Catherine Barr writes excellent nonfiction books for younger readers, making tricky concepts relatable while retaining scientific accuracy. Most of her books have been about the natural world, which is unsurprising as she graduated from university with a degree in ecology and went to be a wildlife and forestry campaigner for Greenpeace and then an editor at The Natural History Museum, where she researched and wrote material for two major summer exhibitions. Her debut book, The Story of Life, was written because she was unable to find a book about evolution that was suitable for her daughters at that time. Catherine’s latest book, How Colour Works, is about the science of colour and light, and its uses in the natural world.
The first two spreads in the book are the most abstract and complex as they set out to explain light waves, absorption and reflection. The accompanying illustration shows how the spectrum colours are comprised of long flat waves (red) and short bumpy waves (violet). The following page shows white sunlight split (dispersed) into the spectrum colours.
Colour comes from light which speeds forwards until it hits something. Then it bends, bounces back or sinks in. This movement of light helps create the colours that we see.
Young readers might not fully understand the physics. Still, knowledge can be enhanced if they provided with opportunities to observe the way light behaves and encouraged to investigate using prisms, spectrographs and colour wheels. The text can be returned to as children build new knowledge, and their conceptual understanding develops.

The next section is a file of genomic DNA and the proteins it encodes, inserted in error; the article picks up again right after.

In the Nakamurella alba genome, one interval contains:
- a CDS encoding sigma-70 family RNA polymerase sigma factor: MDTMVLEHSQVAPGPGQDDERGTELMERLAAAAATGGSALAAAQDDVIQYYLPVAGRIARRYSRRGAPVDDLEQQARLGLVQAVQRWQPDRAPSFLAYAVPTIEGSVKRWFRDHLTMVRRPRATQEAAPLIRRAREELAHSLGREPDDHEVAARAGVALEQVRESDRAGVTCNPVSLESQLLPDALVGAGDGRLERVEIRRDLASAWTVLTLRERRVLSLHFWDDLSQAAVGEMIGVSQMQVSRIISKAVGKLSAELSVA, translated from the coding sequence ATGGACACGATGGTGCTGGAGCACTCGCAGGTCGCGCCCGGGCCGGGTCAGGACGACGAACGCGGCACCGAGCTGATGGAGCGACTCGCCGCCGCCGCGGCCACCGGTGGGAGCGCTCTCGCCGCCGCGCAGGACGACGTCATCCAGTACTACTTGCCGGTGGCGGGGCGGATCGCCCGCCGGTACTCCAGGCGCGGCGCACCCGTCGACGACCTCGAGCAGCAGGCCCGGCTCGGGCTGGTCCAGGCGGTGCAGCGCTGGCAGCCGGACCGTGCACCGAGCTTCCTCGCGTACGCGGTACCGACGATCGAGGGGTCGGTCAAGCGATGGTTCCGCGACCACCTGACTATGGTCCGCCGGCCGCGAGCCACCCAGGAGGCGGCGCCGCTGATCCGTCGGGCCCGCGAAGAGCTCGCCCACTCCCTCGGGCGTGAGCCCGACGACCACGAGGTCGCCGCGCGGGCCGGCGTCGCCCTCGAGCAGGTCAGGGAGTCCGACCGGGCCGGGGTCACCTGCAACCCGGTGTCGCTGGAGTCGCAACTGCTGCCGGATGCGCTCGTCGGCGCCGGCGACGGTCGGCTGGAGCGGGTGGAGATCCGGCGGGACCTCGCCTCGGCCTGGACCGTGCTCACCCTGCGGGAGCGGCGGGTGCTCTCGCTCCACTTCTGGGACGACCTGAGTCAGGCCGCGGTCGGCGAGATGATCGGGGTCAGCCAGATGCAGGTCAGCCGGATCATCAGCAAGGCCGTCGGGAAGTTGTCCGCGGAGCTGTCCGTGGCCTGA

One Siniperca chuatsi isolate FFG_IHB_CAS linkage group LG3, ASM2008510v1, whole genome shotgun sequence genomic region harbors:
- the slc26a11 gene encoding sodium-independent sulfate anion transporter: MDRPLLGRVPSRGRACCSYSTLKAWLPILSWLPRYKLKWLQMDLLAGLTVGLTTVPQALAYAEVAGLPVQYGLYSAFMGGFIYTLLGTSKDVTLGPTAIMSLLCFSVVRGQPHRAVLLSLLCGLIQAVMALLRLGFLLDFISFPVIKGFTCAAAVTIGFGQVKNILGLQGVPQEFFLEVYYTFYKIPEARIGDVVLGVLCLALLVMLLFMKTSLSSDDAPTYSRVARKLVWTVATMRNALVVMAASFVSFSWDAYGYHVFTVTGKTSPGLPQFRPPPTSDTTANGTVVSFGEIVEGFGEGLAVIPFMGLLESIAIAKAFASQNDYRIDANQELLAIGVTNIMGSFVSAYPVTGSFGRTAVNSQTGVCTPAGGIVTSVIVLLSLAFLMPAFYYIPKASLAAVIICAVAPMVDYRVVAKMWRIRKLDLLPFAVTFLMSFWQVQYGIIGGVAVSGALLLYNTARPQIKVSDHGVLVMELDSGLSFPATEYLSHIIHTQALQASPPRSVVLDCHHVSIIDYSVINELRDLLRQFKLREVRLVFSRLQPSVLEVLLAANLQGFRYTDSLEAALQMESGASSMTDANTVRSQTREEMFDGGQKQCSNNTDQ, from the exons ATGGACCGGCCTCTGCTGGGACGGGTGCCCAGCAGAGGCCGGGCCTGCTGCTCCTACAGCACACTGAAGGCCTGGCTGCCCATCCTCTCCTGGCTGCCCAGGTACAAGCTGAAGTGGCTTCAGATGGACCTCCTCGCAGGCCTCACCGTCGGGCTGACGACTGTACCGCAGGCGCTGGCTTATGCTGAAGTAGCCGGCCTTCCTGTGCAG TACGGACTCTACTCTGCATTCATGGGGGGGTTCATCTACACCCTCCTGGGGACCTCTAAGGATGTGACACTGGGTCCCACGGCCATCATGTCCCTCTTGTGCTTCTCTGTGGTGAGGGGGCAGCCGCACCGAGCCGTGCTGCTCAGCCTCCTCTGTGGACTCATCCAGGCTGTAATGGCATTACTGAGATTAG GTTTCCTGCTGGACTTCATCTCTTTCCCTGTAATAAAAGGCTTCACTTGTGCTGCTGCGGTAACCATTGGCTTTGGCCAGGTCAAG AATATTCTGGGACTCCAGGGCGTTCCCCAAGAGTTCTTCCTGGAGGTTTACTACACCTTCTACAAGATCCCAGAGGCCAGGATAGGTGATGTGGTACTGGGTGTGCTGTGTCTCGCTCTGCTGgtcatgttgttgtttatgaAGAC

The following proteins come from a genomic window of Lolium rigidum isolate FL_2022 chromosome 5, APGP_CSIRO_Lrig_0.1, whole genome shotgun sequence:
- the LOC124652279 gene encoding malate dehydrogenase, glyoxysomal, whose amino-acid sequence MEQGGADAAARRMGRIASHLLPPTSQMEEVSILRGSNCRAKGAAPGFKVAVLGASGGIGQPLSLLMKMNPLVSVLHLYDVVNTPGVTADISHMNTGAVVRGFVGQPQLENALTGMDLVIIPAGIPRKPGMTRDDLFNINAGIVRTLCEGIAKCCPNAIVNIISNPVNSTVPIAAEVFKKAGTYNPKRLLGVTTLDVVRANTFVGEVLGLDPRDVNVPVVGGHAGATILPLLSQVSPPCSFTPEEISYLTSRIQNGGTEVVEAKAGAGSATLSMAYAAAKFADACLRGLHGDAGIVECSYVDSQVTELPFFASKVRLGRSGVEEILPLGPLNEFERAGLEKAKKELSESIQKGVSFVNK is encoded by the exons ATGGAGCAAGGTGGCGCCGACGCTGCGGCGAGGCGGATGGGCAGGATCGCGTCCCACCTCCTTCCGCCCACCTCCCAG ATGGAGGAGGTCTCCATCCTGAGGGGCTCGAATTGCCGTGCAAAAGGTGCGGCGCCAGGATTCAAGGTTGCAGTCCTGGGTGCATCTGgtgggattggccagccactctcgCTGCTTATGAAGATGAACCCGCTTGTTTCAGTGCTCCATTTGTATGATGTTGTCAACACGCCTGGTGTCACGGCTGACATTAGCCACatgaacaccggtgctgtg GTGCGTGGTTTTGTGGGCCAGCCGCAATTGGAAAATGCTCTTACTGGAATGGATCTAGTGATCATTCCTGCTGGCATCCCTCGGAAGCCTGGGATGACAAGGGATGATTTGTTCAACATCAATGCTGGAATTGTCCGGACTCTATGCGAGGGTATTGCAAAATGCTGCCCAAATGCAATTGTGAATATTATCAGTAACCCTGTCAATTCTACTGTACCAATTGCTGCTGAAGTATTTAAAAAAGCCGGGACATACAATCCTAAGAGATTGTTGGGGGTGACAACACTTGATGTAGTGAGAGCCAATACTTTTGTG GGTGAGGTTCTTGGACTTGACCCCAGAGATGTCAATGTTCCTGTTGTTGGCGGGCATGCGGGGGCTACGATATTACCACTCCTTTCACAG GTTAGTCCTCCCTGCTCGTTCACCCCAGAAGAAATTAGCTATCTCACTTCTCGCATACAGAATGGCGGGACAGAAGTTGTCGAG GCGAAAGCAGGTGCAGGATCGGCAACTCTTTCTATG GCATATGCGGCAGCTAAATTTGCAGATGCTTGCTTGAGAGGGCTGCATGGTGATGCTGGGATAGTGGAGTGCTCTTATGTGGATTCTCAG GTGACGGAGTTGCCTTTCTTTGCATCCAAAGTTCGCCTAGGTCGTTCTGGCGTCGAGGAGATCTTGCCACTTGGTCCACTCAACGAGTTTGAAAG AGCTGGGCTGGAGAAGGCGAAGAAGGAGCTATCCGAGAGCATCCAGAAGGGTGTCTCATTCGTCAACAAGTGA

A spread explaining how the eye converts light to colour using cone cells is clearly explained and supported by a useful labelled diagram. The illustrative device showing a magnified section could be discussed as it may not be immediately apparent how this should be read.
The remaining pages explain how colour is used in nature, and there are plenty of fascinating details to interest children. They will learn how animals perceive colours differently according to the physiology of their eyes and how this serves their survival. They will discover that while many animals have red blood like humans, some have blue, green or even clear blood and the reasons for these differences. And they will be enthralled by the bioluminescence of the glow-in-the-dark world.
A comprehensive supporting glossary is a useful addition, and the explanations are clear. However, I would like to have seen these words highlighted in the main text so that the reader is guided to check the glossary if they need a further explanation. There may have been design reasons for choosing not to do this, but it’s essential to think about the reading experience too and a glossary is best referred to at the point of reading.
Yuliya Gwilym’s are bold and bright. Pages contrast well to make the reading experience visually pleasing as well as informative. Personal favourites show a blue whale’s tail breaking the surface of the ocean and the wave it creates mirroring the movement of the tail. A snow-white page with details picked out in black conveys the vast expanse of white in the polar regions and surprises the reader on the turn of the page. A page about chlorophyll reminds us that nature has many different shades of green – it’s an implicit invitation to the reader to see how many shades they can find in their local environment.
Although the science covered in the book is more advanced than the statutory content in National Curriculum for lower KS2 (that’s not a negative), it will make a good accompaniment for classes studying light and its effects. It also sits well alongside a study of animals in their habitats and for exploring colour in Art. A welcome addition to the class library, particularly if accompanied with opportunities for discussion, experimentation and exploration.
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